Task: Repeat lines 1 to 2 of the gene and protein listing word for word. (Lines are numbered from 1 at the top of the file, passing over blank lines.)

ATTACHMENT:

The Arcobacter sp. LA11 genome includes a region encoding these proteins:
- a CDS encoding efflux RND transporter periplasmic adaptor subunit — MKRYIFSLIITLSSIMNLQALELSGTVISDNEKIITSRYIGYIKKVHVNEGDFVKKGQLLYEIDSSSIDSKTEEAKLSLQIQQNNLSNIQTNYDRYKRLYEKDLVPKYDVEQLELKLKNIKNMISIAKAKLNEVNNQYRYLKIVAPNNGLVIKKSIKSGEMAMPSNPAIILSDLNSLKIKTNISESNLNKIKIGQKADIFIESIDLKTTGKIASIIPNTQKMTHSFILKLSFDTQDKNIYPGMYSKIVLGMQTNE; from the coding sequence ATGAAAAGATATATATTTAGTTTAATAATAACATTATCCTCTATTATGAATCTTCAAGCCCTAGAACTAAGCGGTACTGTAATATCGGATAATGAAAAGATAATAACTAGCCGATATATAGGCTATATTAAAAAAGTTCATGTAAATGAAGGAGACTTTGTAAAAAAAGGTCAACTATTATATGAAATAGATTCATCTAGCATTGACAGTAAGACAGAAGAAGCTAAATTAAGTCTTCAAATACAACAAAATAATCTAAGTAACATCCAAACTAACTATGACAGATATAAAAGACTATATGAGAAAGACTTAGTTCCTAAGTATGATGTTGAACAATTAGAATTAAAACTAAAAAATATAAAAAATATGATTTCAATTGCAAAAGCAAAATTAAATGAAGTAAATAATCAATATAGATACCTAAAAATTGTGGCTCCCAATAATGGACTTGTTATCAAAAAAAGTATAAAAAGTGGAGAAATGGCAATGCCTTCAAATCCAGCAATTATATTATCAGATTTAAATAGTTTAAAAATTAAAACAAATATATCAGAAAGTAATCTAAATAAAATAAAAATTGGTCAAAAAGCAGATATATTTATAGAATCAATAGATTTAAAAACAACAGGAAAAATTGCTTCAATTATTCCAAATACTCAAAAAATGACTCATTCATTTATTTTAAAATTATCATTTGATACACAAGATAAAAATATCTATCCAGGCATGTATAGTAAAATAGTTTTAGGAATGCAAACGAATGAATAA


The Arcobacter sp. LA11 genome includes a region encoding these proteins:
- a CDS encoding efflux RND transporter periplasmic adaptor subunit — MKRYIFSLIITLSSIMNLQALELSGTVISDNEKIITSRYIGYIKKVHVNEGDFVKKGQLLYEIDSSSIDSKTEEAKLSLQIQQNNLSNIQTNYDRYKRLYEKDLVPKYDVEQLELKLKNIKNMISIAKAKLNEVNNQYRYLKIVAPNNGLVIKKSIKSGEMAMPSNPAIILSDLNSLKIKTNISESNLNKIKIGQKADIFIESIDLKTTGKIASIIPNTQKMTHSFILKLSFDTQDKNIYPGMYSKIVLGMQTNE; from the coding sequence ATGAAAAGATATATATTTAGTTTAATAATAACATTATCCTCTATTATGAATCTTCAAGCCCTAGAACTAAGCGGTACTGTAATATCGGATAATGAAAAGATAATAACTAGCCGATATATAGGCTATATTAAAAAAGTTCATGTAAATGAAGGAGACTTTGTAAAAAAAGGTCAACTATTATATGAAATAGATTCATCTAGCATTGACAGTAAGACAGAAGAAGCTAAATTAAGTCTTCAAATACAACAAAATAATCTAAGTAACATCCAAACTAACTATGACAGATATAAAAGACTATATGAGAAAGACTTAGTTCCTAAGTATGATGTTGAACAATTAGAATTAAAACTAAAAAATATAAAAAATATGATTTCAATTGCAAAAGCAAAATTAAATGAAGTAAATAATCAATATAGATACCTAAAAATTGTGGCTCCCAATAATGGACTTGTTATCAAAAAAAGTATAAAAAGTGGAGAAATGGCAATGCCTTCAAATCCAGCAATTATATTATCAGATTTAAATAGTTTAAAAATTAAAACAAATATATCAGAAAGTAATCTAAATAAAATAAAAATTGGTCAAAAAGCAGATATATTTATAGAATCAATAGATTTAAAAACAACAGGAAAAATTGCTTCAATTATTCCAAATACTCAAAAAATGACTCATTCATTTATTTTAAAATTATCATTTGATACACAAGATAAAAATATCTATCCAGGCATGTATAGTAAAATAGTTTTAGGAATGCAAACGAATGAATAA